by Adam Noar
Today I’m going to show you a quick little “bite-size” PowerPoint tip that will save you lots of time when it comes to making different size images on a slide all the same size.
If you have two or more images of different sizes and proportions and you want to make them uniform in size, how do you do it?
The traditional way to make images uniform in PowerPoint is by using proportional cropping which, in my opinion, is a very useful technique in many situations and fits well in this case.
Let’s see an example.
You’ve got three different size images on your slide. How do you QUICKLY get them all to be the exact same size?
As you can see in the above example, I pasted 3 images of different sizes and proportions onto the PowerPoint slide.
To make them all the same size, traditionally, you just have to choose the reference image and then re-proportion the cutouts of the other 2 on the dimensions of the first.
To do this, the only solution would seem to be overlaying the images to be cut out on the first image and manually proportion the cropping frame.
I remind you that the frame is recognized by the black handles around the image. Do not confuse it with the image handles, the white dots, which are used to resize the image itself (not the frame).
Note that I have matched the cropping frame with the dimensions of the image below.
Now I fill the cropping frame with the “Fill” command located inside the cropping menu, and the image will be centered and cut proportionally on the side edges so as to perfectly fill the cropping frame.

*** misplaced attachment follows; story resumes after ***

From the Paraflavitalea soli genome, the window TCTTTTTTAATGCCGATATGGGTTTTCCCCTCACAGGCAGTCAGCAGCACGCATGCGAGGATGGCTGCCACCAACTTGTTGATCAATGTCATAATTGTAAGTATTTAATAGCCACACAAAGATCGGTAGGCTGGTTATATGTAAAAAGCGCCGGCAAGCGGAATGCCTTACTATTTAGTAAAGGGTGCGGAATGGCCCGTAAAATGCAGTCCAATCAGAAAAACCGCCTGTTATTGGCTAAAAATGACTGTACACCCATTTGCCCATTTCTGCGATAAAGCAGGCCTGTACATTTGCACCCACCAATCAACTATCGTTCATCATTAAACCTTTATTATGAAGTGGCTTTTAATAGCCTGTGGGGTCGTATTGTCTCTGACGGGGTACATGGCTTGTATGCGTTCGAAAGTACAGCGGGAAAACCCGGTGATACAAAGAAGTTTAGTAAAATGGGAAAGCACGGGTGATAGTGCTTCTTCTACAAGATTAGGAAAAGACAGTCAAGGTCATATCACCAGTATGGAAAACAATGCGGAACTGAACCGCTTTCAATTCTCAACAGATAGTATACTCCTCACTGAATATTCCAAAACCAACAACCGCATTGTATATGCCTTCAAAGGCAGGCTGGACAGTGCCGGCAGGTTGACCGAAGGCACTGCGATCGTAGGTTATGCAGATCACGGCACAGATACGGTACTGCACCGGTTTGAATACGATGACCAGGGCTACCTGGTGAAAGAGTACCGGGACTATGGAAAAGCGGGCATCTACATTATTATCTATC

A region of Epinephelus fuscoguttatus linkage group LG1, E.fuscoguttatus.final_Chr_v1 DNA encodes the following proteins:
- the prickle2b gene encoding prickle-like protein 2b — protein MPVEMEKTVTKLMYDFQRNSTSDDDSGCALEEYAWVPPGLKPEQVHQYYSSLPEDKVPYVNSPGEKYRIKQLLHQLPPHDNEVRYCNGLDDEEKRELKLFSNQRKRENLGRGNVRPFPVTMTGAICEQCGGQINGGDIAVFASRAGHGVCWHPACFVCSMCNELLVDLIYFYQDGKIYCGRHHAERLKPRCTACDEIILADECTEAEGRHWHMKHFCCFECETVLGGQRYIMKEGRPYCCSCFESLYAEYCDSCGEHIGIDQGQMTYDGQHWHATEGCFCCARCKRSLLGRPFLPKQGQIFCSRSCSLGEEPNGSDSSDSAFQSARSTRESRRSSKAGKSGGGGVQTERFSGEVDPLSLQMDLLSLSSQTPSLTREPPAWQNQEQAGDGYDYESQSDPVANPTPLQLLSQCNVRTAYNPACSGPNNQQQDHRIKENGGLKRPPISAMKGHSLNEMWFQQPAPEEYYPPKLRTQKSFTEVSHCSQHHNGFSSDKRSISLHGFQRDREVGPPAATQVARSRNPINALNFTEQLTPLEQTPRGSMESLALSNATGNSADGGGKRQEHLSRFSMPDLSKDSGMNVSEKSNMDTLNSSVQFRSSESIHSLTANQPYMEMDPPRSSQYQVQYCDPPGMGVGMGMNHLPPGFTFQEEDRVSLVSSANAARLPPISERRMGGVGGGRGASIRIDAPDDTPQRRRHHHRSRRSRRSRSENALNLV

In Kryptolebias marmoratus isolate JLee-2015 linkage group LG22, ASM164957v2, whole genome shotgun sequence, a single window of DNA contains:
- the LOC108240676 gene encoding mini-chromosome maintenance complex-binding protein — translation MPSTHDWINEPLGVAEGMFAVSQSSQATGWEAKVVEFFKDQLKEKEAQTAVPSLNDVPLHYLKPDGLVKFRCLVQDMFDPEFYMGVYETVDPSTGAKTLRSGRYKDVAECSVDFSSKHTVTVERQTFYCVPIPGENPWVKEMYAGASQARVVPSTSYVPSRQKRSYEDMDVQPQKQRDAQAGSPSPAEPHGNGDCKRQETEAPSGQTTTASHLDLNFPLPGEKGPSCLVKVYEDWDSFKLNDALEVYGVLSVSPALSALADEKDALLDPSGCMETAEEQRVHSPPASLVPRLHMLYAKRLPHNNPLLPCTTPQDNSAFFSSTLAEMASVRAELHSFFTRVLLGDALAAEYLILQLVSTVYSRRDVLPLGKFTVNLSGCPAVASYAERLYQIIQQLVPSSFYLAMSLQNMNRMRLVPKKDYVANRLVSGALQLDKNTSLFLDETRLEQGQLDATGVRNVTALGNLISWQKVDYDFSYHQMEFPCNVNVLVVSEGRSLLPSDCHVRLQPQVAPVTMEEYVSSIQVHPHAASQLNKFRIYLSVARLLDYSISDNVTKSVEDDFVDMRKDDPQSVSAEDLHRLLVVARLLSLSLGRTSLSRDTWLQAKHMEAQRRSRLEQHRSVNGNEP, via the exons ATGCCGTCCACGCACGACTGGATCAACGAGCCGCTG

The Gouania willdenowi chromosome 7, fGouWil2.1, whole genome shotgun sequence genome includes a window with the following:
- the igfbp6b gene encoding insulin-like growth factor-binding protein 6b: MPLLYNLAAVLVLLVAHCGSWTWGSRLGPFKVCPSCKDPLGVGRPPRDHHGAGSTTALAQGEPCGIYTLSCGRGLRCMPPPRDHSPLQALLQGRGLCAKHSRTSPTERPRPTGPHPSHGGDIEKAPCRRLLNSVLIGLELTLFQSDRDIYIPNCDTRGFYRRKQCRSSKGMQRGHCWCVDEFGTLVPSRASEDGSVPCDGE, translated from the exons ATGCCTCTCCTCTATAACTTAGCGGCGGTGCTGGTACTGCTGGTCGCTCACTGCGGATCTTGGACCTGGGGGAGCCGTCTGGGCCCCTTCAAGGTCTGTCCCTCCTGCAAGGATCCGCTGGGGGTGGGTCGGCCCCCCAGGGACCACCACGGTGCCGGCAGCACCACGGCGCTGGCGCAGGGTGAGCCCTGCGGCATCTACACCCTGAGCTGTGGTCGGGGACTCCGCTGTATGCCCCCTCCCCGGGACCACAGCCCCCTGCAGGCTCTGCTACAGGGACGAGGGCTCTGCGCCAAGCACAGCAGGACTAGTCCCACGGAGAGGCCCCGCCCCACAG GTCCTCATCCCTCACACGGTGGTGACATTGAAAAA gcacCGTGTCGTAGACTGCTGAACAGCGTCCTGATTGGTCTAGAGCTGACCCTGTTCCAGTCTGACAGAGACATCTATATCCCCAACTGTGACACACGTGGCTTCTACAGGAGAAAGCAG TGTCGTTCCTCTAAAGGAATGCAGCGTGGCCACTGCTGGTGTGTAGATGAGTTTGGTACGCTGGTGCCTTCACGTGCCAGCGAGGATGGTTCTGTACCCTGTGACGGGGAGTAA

Repeating the operation, I get the same result and finally have the three alternatives re-proportioned, but …
there is a much smarter way to quickly crop images in PowerPoint …
Introducing the Picture Layout tool:
Using the Picture Layout tool you can quickly transform your pictures to be the exact same size
Select the three images and access the menu called “Picture Layout” which, to be clear, is a kind of Smart Art menu dedicated to images.
There are different layouts to choose from. I recommend a simple layout (like in the example above) to clean up the images, but play around see what best fits your needs.
You will get a sort of Smart Art that cages the images, re-proportioning them and making them uniform in size.
As you can see, the re-proportioned images all of the same size. This technique can save you a lot of time when working with images in PowerPoint.
PowerPoint can be finicky and tedious at times. But thanks to some simple tricks you can format your slides in record time.
Here’s my question for you:
After learning about the Picture layout tool do you think you will give it a shot? Sound off in the comments below!